It should be getting easier for your clients to do business with you.
And yet, when prospects are courted by wealth management firms, the final handshakes get complicated. They are still asked for a wealth of information. Information they likely have provided to other firms prior. Information that takes up too much of their valued time to gather and give to your firm.
Earlier this year, I shared my initial thoughts on blockchain and promised to revisit the subject. Blockchain creates all sorts of possibilities for a shared, protected data solution that could be used by wealth managers and clients. From basic information to risk profiles and historical returns, such an implementation can help financial professionals create a seamless transition for clients.
In the healthcare realm, we are becoming used to our electronic medical record (EMR) traveling with us, accessible regardless of doctor or healthcare facility. The same concept, applied to financial clients, only makes sense. Imagine that all the pertinent information for any given family or investor lived in a fully validated and interconnected profile. This profile could be used by firms (with permission) to expedite onboarding, margin or other credit decisions related to investments.
The use case for this client or prospect profile is something we are hoping to explore with blockchain. And, with a number of blockchain alliances formed to test the technology, this type of implementation is now much closer to reality. With alliances such as R3CEV, the Post-Trade Distributed Ledger Group (PTDL) and Dubai’s Global Blockchain Council (GBC) and organizations like Manulife/John Hancock and the Australian Stock Exchange already experimenting with blockchain, the needle will move fast on adoption.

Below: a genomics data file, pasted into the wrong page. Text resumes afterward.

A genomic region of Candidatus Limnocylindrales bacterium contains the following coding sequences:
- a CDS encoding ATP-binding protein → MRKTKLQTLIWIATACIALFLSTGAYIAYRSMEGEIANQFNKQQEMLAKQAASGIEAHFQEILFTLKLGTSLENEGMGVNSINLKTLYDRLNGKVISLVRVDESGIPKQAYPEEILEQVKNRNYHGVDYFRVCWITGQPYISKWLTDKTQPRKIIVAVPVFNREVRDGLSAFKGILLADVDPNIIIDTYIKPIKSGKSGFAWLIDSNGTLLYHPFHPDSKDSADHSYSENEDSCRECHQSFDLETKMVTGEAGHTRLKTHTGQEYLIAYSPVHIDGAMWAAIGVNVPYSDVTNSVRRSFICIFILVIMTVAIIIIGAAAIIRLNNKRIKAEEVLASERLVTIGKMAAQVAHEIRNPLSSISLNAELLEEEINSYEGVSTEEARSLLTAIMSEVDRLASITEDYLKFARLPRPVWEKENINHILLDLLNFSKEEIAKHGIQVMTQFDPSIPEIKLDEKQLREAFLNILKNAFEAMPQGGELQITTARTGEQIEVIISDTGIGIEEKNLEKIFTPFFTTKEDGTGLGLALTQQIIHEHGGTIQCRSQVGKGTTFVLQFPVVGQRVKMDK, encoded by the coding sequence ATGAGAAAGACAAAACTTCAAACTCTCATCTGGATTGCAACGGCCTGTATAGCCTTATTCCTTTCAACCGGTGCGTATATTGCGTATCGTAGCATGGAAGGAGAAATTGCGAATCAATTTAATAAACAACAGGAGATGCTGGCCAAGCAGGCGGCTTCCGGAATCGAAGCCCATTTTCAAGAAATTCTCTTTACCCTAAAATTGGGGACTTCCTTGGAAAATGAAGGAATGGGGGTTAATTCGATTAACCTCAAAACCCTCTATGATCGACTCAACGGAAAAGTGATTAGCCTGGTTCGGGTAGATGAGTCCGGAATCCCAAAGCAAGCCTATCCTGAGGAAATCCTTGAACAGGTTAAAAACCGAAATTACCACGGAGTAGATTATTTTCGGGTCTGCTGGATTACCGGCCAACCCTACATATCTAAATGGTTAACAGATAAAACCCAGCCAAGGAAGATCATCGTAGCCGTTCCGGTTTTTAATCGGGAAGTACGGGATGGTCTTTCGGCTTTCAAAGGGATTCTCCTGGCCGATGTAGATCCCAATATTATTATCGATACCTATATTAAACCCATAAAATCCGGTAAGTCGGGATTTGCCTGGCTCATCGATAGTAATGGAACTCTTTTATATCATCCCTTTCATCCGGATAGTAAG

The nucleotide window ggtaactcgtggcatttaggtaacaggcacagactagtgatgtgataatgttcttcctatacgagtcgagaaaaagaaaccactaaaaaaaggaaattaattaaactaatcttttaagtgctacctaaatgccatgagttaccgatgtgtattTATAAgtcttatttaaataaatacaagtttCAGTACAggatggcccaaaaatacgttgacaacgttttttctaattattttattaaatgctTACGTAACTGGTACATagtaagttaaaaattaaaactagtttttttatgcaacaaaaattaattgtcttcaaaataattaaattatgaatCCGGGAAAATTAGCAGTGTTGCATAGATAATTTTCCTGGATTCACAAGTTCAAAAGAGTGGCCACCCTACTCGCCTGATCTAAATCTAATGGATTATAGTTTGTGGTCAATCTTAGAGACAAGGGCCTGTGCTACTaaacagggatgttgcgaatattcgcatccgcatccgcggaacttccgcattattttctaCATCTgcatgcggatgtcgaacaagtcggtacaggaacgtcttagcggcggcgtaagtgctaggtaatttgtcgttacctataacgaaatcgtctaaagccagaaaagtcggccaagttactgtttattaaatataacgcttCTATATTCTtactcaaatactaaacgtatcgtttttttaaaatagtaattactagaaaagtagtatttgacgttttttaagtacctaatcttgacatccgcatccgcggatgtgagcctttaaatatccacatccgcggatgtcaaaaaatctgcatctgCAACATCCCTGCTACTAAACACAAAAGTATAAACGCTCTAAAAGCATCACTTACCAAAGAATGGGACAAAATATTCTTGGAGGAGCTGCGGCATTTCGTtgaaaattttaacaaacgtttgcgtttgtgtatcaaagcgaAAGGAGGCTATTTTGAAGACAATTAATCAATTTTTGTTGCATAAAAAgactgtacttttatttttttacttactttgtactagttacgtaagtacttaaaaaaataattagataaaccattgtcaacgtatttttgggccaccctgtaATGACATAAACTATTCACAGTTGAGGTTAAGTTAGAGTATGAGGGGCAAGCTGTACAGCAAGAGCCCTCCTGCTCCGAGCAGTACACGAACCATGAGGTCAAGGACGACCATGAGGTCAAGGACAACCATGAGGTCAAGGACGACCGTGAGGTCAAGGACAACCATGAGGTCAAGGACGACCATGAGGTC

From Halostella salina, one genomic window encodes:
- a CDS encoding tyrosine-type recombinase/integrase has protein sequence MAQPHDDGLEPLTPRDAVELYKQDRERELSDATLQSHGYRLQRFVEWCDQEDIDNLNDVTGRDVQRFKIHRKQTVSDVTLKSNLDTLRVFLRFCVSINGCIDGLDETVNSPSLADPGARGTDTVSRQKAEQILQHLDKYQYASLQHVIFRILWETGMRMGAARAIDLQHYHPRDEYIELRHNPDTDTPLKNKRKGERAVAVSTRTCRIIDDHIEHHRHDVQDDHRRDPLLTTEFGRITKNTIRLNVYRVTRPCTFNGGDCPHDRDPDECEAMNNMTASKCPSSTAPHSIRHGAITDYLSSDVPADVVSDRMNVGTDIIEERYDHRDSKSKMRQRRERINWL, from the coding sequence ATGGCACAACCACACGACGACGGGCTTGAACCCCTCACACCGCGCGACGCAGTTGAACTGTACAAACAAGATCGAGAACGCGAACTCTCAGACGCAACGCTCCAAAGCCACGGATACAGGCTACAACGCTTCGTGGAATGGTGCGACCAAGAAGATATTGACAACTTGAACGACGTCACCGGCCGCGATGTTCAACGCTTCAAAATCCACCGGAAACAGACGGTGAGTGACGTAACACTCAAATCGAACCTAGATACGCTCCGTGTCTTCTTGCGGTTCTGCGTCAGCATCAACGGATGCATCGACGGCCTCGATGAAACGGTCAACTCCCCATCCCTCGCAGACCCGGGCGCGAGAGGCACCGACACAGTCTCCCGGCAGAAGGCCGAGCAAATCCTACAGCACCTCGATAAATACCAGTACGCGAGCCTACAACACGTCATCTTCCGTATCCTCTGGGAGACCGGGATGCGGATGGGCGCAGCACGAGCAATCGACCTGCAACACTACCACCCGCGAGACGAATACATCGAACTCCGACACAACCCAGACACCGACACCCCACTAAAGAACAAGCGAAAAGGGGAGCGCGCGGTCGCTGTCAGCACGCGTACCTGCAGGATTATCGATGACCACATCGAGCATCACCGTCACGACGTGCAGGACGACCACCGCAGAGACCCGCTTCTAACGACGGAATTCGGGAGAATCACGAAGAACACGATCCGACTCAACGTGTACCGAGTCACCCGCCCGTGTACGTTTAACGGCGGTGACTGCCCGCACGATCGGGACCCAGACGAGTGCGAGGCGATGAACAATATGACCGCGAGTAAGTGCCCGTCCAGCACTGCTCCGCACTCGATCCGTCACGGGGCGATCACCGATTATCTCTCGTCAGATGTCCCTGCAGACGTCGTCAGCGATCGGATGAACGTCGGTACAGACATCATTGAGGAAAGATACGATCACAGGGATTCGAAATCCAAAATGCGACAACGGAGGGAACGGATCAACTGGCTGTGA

And of course, the windfall could be the potentially vastly reduced cost of wealth management due to blockchain – from payment to settlement and custody fees, as well as many other line items. Millennials will likely invest for their retirement at a far lower cost than that paid by their parents, thanks to a host of key enablers, blockchain being one of them.
Implications abound. Institutions that automate less complex, manual tasks could come out on top. Active managers will probably have to find a way to remain relevant, as blockchain and robo-advice technology enable management of mass customized portfolios of securities. We may witness the democratization of wealth management, so to speak, as clients with lower account values can be catered to more profitably.
If you’re interested in learning more about how blockchain is changing the face of wealth management, email me, Kendra Thompson. I’d be happy to make the time to have a more in-depth conversation.